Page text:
The Bible says we must fight against the flesh, and people usually understand this to mean our sexuality, or perhaps excessive food and drink. But that is not the only meaning of the word “flesh.” Certainly, sexual impurity and a luxurious lifestyle are “of the flesh,” but so is the ego, and so is spiritual pride and everything else in us that is not of Christ.
We must ask God that the flesh in us – particularly our pride – may die. If we are proud, God cannot come to us. Pride is the worst form of the flesh, because it leaves no room in the heart for God.
Jesus warns us very sharply against false piety – against wanting to be seen by others as “spiritual” or “good.” All who want such recognition will find no reward in heaven. In being honored by others they have their reward already now. The same applies to people who do deeds of love and make a show of it. Christ says that the left hand should not know what the right hand does.
We all have within us the desire to be liked, respected, or honored for our goodness. But Jesus warns us against this temptation and says that our piety should not be paraded before men. God sees what is hidden, and he will reward it.
As soon as we feel that we are something special or that we have something special to represent to others, we are in danger of losing everything we have received from God. No matter what we have experienced of God, we ourselves are still spiritually poor. There is a religious truth in Jesus’ words, “Woe to the rich; woe to those who have much.” As soon as we hold to our own recognitions of truth instead of to the living God, our religious experience will become like a cold stone in our hands. Even the deepest or richest spiritual experience will die if it becomes a thing in itself.
From a letter: Dear brother, you have been proud of your work; you have thought little of your brothers and sisters, and you have lived in false humility, which is the deadliest form of spiritual pride. There is no question that you are gifted, that you are strong, that you are smart, and that you can get a lot done, but that is not the issue. We do not live together on account of these gifts. They are all mortal and will pass away. What lasts forever is humility and love – love, the incorruptible “treasure in heaven” of which Jesus speaks in the Sermon on the Mount.
When John the Baptist did not eat, the people despised him, and when Jesus ate and drank, they despised him too. Looking at one’s brothers and sisters as if through a microscope to find something to criticize can bring complete destruction to a community. Let us not expect of others what we do not expect of ourselves.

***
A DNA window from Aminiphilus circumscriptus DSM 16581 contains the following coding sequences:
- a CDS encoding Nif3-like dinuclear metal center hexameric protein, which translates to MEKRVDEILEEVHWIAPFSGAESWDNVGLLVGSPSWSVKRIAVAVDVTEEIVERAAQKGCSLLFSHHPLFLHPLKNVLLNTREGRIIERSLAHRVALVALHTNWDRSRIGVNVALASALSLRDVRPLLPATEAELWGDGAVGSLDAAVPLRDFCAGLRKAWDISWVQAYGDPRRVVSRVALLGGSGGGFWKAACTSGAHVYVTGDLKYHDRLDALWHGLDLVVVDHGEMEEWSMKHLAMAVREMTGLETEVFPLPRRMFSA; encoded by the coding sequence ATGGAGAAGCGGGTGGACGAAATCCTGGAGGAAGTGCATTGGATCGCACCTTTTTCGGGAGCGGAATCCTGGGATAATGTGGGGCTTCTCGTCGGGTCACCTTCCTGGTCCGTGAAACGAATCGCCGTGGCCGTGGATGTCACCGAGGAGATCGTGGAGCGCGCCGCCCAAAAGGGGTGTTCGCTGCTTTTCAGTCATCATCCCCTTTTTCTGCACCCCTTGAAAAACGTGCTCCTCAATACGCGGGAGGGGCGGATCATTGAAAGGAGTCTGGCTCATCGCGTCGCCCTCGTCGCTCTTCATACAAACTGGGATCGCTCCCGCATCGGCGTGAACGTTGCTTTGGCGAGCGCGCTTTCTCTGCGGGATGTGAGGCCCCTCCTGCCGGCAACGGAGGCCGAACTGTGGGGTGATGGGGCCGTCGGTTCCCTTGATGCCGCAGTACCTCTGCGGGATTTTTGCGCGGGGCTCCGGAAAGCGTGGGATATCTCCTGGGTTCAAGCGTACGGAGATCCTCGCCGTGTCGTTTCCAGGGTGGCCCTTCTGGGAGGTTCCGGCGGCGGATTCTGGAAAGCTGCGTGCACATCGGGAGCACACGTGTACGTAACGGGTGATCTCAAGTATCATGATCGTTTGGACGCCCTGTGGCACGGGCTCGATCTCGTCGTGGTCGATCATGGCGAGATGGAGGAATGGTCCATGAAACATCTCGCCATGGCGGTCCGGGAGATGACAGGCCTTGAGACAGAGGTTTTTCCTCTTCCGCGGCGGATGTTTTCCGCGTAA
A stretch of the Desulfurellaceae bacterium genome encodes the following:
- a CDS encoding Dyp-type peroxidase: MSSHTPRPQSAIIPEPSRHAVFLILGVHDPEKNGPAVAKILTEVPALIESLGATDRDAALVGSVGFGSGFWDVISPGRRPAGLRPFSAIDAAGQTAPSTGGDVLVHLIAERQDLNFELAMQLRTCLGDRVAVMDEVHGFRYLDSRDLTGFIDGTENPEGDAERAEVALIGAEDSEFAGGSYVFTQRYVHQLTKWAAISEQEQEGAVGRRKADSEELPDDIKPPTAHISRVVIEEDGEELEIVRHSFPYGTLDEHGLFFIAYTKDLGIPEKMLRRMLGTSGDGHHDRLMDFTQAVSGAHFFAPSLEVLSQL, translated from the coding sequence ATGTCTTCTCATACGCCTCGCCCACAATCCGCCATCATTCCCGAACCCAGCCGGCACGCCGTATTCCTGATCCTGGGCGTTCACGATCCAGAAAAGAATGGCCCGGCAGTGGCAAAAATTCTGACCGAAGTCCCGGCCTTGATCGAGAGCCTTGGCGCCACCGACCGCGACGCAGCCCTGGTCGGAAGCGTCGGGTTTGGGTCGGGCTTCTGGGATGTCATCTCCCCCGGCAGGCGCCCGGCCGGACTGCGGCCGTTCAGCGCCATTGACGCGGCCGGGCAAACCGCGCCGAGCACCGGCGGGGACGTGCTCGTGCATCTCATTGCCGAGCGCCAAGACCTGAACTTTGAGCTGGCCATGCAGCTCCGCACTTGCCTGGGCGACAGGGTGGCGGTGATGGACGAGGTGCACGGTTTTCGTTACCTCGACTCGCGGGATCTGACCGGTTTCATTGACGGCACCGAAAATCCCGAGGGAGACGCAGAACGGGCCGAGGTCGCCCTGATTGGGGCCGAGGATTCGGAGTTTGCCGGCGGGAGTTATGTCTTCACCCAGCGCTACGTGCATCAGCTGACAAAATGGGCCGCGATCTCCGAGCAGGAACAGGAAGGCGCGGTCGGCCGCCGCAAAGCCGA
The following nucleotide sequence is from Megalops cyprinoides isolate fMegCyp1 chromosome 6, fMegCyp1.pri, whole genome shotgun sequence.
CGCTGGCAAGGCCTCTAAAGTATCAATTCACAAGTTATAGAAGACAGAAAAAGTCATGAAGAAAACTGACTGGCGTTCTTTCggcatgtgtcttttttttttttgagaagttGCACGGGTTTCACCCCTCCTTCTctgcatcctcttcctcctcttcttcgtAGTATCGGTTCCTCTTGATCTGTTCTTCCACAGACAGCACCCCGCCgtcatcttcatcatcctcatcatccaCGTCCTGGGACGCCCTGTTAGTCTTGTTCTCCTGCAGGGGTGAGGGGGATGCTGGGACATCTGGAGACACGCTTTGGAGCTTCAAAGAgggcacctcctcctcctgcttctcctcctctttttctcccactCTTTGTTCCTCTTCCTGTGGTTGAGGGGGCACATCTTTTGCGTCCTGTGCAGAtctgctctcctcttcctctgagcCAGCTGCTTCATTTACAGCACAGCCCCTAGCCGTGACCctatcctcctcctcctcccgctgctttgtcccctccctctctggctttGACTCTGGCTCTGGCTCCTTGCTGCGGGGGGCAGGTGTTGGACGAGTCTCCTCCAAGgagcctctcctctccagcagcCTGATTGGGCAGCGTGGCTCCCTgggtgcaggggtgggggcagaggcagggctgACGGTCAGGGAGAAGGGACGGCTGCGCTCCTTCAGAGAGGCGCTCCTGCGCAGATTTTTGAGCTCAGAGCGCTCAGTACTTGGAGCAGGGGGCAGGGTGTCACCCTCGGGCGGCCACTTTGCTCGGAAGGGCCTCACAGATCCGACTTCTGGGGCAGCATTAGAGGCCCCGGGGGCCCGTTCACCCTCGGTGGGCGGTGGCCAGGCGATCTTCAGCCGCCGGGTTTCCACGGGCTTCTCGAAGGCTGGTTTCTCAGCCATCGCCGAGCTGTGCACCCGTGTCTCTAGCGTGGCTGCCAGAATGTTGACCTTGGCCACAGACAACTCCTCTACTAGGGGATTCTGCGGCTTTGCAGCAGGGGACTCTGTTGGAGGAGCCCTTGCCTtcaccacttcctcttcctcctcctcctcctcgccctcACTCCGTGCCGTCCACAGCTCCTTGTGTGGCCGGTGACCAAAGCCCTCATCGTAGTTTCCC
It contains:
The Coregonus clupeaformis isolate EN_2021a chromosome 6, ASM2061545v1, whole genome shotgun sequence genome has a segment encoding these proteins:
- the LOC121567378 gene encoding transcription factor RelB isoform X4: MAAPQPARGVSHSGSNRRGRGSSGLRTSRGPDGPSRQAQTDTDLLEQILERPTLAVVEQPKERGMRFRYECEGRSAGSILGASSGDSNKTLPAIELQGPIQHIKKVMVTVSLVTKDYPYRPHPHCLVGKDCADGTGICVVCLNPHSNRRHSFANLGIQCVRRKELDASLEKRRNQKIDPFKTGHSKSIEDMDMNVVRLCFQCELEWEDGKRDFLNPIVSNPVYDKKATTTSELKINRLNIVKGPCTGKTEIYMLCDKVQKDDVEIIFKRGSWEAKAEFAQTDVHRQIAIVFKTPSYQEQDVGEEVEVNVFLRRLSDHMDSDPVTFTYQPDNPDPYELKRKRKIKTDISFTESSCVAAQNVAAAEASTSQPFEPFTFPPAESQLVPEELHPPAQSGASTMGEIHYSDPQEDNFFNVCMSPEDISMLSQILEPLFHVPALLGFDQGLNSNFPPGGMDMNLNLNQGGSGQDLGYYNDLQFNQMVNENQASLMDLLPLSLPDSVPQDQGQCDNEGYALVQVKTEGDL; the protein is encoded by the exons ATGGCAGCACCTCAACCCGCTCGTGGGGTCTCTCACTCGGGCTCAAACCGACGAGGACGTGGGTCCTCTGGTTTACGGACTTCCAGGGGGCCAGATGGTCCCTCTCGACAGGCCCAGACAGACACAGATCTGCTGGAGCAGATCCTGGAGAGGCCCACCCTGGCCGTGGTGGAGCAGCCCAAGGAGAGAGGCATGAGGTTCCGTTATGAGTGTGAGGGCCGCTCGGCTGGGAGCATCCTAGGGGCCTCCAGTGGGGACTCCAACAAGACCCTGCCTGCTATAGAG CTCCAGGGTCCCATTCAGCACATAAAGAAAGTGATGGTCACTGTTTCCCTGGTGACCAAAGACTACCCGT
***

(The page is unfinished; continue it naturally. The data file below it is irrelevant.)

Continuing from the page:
From a letter: Dear sister, turn away from your opinionatedness and your need to be in the right. How different things would be if you had a humble, listening ear. When we speak, let us be open to the heart of the other. Let us share with one another and listen to one another. Ultimately we have to see that we are all stumbling blocks. Only God is good.
From a letter: Your way of judging people to be either great or insignificant, weak or strong, is completely unchristian. Do you think the apostles were strong? They were poor in spirit. Peter was without doubt a coward when he denied Jesus three times, and his story has been told through all the centuries. He was not ashamed that his betrayal was recorded in each of the Gospels, even though he repented for it his whole life long. You want to be great; you want to be strong, but by it you do an injustice to your brothers and sisters.
When Jesus comes close to people, he looks at what is in their hearts. He has compassion with the sinner. But he never calls sin good; he judges it. You must cleanse your heart of all critical thoughts, all jealousy, and all hatred, and you must stop classifying people. I think of you with great love.
From a letter: Do not fear that you can never be freed from pride and envy. You can be freed. But first you must see how much greater Jesus is than all your sins, and then he can take them away. Ask yourself, “What is there still in me that hinders Jesus from overwhelming me fully?” For Jesus to fill your heart, it must first be empty. Read the Beatitudes: they begin with “Blessed are the poor in spirit.” That means becoming completely empty and powerless before Jesus.
From a letter: The more deeply you recognize that your pride cuts you off from God, the deeper the peace you will find. The pride you have in your wealth of knowledge is your greatest enemy. If only you would recognize how poor and miserable you actually are, dear brother, and how wretched you are in your sin! I wish you true repentance.
From a letter: I cannot say it strongly enough: your spiritual pride – your listening to God’s Word in order to be exalted, instead of to be judged and given new life – is completely opposed to the way of Jesus. Give up your religious vanity. It leads to death.
From a letter: I believe that your bondage to sin has its roots in a terrible self-righteousness and pride. When you see little wrongs in others you feel spiritually great. It should be the other way around. As Christians we should be lowly and remember that whoever is forgiven much loves much. Pride is a poisonous root that draws love to itself and away from Jesus and our brothers. If we are humble, the root will die, because it will find no food and water in our hearts.
In Paul’s time some believers proclaimed Christ out of jealousy and a quarrelsome spirit, not out of goodwill. This was terrible, and it came about because they wanted human honor. Let us become humble and recognize that all human honor takes honor away from God, to whom alone it belongs. Let us honor no one but God, and let us never accept honor for ourselves.